Now that LEX is gone, Suburban Express needs to step up transportation services

LEX is dead. Long live Suburban Express.

That’s right: Our resident horror-story bus service is officially gone. Last Friday, Lincolnland Express was ordered to “shut down its operation” because of its failure to address the “unsatisfactory” rating given by the Federal Motor Carrier Safety Administration on Oct. 23. Regardless of the company being shut down permanently, our not-so-friendly neighborhood transportation service is in trouble.

I can’t say that I wept furiously when I heard the news. And I’m sure I wasn’t the only one who didn’t feel a sense of impending sorrow. Over the past four years that I’ve been at the University, LEX committed a myriad of transgressions, including false record-reporting, slow bus repairs and generally being a pain in the butt. Whenever I’ve taken LEX, I’ve been fine (sans the time it got me home 15 minutes late for dinner), but I’m in the small minority of my friends, who have endured broken-down buses and last-minute canceled trips.

My concern isn’t that LEX is gone and that people will miss its services. My concern is that now the only bus services that will get us suburban kids home is Peoria Charter — and Suburban Express.

Let’s face it: Suburban Express has been passing. They’ve been passing out anti-LEX materials and Suburban Express coupons to students waiting for LEX. Until recently, they’ve had a wall of shame on their website pointing at all of LEX’s failures. And even now that LEX is gone, they still pay homage on their site: They announce that LEX is gone via their “So Long, LEX” link. 

I’m happy for them, I guess. I’m also worried that they will turn this into a monopoly, continuing to advertise themselves as the best service to the suburbs, despite LEX’s discontinuation. I don’t want them to use their advertising tricks to bad-mouth Peoria or other transportation companies in the area. Because, while I’m positive they did not directly shut down LEX (Lincolnland Express did it to itself), I’m also positive that Suburban’s negative marketing did not help them in students’ eyes, even before Oct. 23. 

Suburban Express is pretty reliable, but it’s not perfect. It’s no more expensive than the other services, and it is not without its share of mishaps. In fact, the first time I had to use LEX, it was because Suburban Express kicked me off a bus with no room for me the day of my trip home.

Plus, I don’t know how I feel about a company that calls itself the “Sexpress” and tells me to use their servicees when I need to “get some” in my hometown. I’m all for appropriate and tantalizing advertising that appeals to the human sex drive, but for some reason, Suburban Express makes me want to put on more clothes.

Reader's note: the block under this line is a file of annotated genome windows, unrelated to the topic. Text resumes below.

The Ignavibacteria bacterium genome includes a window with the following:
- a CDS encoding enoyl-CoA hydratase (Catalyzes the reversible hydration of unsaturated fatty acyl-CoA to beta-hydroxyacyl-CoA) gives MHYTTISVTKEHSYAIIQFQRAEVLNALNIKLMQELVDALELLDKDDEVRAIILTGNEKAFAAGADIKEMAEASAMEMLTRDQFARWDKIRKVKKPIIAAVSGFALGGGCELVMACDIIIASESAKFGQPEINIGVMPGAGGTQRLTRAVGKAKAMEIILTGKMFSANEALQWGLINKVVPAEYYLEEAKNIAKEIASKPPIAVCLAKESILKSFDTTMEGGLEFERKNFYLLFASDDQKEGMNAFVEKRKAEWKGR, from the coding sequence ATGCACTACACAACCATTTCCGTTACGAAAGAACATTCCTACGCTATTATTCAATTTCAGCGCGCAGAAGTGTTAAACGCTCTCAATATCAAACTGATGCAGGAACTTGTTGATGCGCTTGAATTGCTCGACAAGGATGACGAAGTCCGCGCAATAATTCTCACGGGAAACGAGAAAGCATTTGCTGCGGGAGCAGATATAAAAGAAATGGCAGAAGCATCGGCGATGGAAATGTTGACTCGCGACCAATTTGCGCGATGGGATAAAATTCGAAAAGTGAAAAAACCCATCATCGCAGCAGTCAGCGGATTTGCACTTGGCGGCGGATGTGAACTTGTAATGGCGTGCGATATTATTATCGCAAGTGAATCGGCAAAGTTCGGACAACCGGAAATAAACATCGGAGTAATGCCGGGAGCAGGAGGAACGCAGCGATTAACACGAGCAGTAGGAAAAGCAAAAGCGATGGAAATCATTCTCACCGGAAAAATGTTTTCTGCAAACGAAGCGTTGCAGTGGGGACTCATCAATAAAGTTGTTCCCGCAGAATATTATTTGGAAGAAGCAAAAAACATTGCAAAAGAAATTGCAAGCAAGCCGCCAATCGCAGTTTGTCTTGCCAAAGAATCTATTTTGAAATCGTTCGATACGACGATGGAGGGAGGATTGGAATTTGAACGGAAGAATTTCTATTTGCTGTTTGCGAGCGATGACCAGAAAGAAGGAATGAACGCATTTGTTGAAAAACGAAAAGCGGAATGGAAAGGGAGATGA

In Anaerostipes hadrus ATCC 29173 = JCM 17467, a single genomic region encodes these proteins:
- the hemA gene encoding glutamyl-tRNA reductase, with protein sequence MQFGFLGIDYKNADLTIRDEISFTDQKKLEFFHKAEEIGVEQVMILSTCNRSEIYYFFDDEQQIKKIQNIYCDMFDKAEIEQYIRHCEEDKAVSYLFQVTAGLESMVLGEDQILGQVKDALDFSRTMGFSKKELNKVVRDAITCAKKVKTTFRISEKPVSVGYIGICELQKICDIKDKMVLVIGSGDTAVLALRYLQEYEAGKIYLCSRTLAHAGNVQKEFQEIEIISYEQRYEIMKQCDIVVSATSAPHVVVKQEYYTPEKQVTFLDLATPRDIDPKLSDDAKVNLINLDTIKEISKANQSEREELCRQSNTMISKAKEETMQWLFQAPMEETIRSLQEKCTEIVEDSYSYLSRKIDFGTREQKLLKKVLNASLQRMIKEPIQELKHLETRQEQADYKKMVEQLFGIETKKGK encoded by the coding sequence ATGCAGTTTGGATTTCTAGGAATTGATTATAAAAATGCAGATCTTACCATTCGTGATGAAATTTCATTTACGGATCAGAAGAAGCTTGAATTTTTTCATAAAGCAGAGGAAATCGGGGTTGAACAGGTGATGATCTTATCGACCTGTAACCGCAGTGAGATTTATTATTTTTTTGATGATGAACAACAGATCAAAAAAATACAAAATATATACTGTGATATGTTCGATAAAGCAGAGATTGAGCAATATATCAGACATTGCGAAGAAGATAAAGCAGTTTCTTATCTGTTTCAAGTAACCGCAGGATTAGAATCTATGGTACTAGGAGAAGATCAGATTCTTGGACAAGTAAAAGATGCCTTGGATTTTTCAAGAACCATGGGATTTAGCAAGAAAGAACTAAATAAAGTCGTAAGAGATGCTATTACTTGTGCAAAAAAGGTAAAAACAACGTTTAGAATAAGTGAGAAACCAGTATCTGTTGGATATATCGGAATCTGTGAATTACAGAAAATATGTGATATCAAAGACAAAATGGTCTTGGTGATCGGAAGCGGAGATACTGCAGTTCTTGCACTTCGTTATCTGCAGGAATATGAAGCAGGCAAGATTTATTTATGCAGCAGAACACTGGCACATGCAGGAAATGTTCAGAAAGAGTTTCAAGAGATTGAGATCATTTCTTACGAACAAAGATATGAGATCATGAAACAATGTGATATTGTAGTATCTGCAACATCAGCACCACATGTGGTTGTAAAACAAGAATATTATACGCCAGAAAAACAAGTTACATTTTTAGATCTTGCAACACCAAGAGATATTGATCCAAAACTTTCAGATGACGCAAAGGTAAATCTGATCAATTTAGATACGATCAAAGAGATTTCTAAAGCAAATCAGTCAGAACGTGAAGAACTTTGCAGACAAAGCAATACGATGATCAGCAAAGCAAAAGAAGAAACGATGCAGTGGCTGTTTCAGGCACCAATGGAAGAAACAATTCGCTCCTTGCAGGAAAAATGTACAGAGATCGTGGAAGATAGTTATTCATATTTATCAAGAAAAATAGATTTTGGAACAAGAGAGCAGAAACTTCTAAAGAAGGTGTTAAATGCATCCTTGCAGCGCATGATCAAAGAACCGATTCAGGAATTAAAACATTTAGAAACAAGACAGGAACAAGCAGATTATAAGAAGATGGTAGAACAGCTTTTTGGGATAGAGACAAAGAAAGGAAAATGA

As of right now, it’s looking like Suburban will be the reigning champion of the bus services. And all can go well if Suburban doesn’t try to be a monopoly and instead drives its way into our hearts fair and square.

First of all, they need to provide more for students. Instead of just cashing in on LEX’s failures and lazily posting a link on the homepage, they need to advertise — and deliver — more buses and more times for students to go home. Since we lost a whole bus service, they will win our favor if they somehow add to the negative 30 buses and 34 drivers that we have now.

They also need to stop negatively slamming other bus services. It worked for LEX because LEX did not have it together. But besides the fact that the Greyhound going to the suburbs isn’t really cheap or time efficient, and Peoria doesn’t have too many travel time options, there isn’t much scandal.

LEX is dead, and Suburban lives on.

I just hope this is a win-win situation for students and doesn’t cause us more problems in the near future.

Tolu is a senior in Media. She can be reached at

Comments powered by Disqus
  1. Speak out.
    We'd love to hear readers opinions, advice and insight into the articles we post.
  2. Keep language clean.
    We will disapprove all comments that are obscene, vulgar or profane.
  3. Help us flag.
    Please report comments that are abusive.
  4. Be nice.
    All comments that personally attack the author will be deleted. No degrading comments, such as racism, will be approved.

Our comment policy has been adapted from The New York Times.

Please note All comments are eligible for publication in The Daily Illini.